Supporting the Arts in Western Massachusetts and Beyond

January 30, 2019

REVIEW: The Bushnell, Cats

The Bushnell, Hartford, CT
through February 3, 2019
by R.E. Smith

Photo by Matthew Murphy
Like the eternal debate between “cat lovers” and “dog people,” so too does the legendary musical “Cats” tend to split theatergoers into opposing camps. With roots in early 1980 and visions of copious leg warmers, some remember the show only as a punch line, but for others it is the infectious songs, and playful idea of cats attending a ball, that make for a warmer “memory” (Yes, the reviewer just went there!)

Based on the poems of TS Eliot, the “book” is really a series of sung-through vignettes and character studies about various felines who, it seems, are just like us. The songs are unmistakably Andrew Lloyd Webber: “Jellicle Songs for Jellicle Cats” has a bouncy melody that swiftly propels us into the junkyard-gathering place of our various protagonists. “The Magical Mister Mistoffelees,” has distinct echoes of “Joseph’s Dreamcoat. . .” right down to a multi-colored LED jacket. But the one song everyone is here for is “Memory.” Sung by the “faded glamour cat,” Grizabella, here poignantly embodied by Keri Rene Fuller, it does not disappoint and Fuller’s passionate delivery inspired many people to leap to their feet.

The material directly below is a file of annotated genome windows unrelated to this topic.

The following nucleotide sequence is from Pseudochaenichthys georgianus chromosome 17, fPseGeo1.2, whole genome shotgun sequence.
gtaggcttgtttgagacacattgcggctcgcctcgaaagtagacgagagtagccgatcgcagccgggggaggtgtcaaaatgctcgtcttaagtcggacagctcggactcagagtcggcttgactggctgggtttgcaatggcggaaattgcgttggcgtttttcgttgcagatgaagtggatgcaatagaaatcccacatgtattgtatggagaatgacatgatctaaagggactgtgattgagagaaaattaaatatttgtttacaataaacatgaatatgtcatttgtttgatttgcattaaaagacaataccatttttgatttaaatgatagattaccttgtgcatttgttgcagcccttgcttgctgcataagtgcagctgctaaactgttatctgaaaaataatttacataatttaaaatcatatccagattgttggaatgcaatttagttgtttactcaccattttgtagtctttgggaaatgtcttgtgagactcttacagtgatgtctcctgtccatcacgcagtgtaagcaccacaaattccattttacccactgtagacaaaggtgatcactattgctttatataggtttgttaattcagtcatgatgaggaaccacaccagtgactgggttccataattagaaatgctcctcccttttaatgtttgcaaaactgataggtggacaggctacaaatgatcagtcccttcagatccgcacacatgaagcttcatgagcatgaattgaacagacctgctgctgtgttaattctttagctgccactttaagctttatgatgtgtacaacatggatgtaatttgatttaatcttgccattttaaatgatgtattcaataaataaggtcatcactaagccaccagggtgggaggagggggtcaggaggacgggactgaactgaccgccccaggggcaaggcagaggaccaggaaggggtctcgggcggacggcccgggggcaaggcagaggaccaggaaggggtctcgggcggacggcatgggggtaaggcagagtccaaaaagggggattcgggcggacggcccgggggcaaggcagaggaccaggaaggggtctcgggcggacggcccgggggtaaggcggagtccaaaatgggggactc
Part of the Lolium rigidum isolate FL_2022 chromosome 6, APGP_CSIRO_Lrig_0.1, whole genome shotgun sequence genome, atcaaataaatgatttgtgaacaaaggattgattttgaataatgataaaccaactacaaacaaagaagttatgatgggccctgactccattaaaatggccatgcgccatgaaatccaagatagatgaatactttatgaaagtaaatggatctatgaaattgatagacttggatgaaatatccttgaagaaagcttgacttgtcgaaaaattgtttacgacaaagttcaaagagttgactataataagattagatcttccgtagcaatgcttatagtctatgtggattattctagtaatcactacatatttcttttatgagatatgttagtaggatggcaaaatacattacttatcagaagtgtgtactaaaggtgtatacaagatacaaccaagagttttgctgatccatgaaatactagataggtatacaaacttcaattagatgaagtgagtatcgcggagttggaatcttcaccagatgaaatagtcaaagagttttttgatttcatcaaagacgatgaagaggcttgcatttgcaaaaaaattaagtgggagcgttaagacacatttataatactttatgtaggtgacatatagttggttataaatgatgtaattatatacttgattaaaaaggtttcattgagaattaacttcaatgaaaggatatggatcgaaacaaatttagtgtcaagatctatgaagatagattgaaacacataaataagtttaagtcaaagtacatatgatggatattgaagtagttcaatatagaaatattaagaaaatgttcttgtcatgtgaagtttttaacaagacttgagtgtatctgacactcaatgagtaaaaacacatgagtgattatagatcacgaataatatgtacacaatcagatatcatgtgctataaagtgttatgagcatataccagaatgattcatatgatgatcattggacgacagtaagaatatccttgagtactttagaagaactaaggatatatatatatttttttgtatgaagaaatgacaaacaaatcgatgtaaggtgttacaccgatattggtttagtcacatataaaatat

The costumes have been tweaked a bit, and newer stagecraft technology has been employed to make things a little sleeker and shinier, but the biggest production change was to hire “Hamilton” choreographer Andy Blankenbuehler to update the original choreography. His influence seems to be in the speed of the movements and the more modern athletic aesthetic touches. It is here, in the dancing, that Cats really stands out. One would be hard-pressed to find a show with more company-heavy numbers, each one requiring, at almost all times, intense precision and the undisputed talent of the 22 performers. Some might just come for the songs, but you'll leave remembering the dances, too.

Caitlin Bond, as the white kitten Victoria, may not have her own song or story, but her character is a strong presence throughout. With her impressive ballet background, Bond is a featured in many of the numbers, embodying the more physics-defying attributes of a young cat. Tony d’Alelio and Rose Iannaccone’s duet dance number “”Mungojerrie and Rumplelteazer” was a pure physical delight. McGee Maddox’s “The Rum Tum Tugger”, was an audience pleasing glam-rock number and “The Old Gumbie Cat”, led by Emily Jeanne Phillips, proved that cats and mice AND cockroaches can tap dance.

Billed as “not your grandparents' Cats,” this tour boasts the involvement of almost all the original Broadway production staff, but gives it just enough new polish to make the show worth revisiting, or simply seeing again.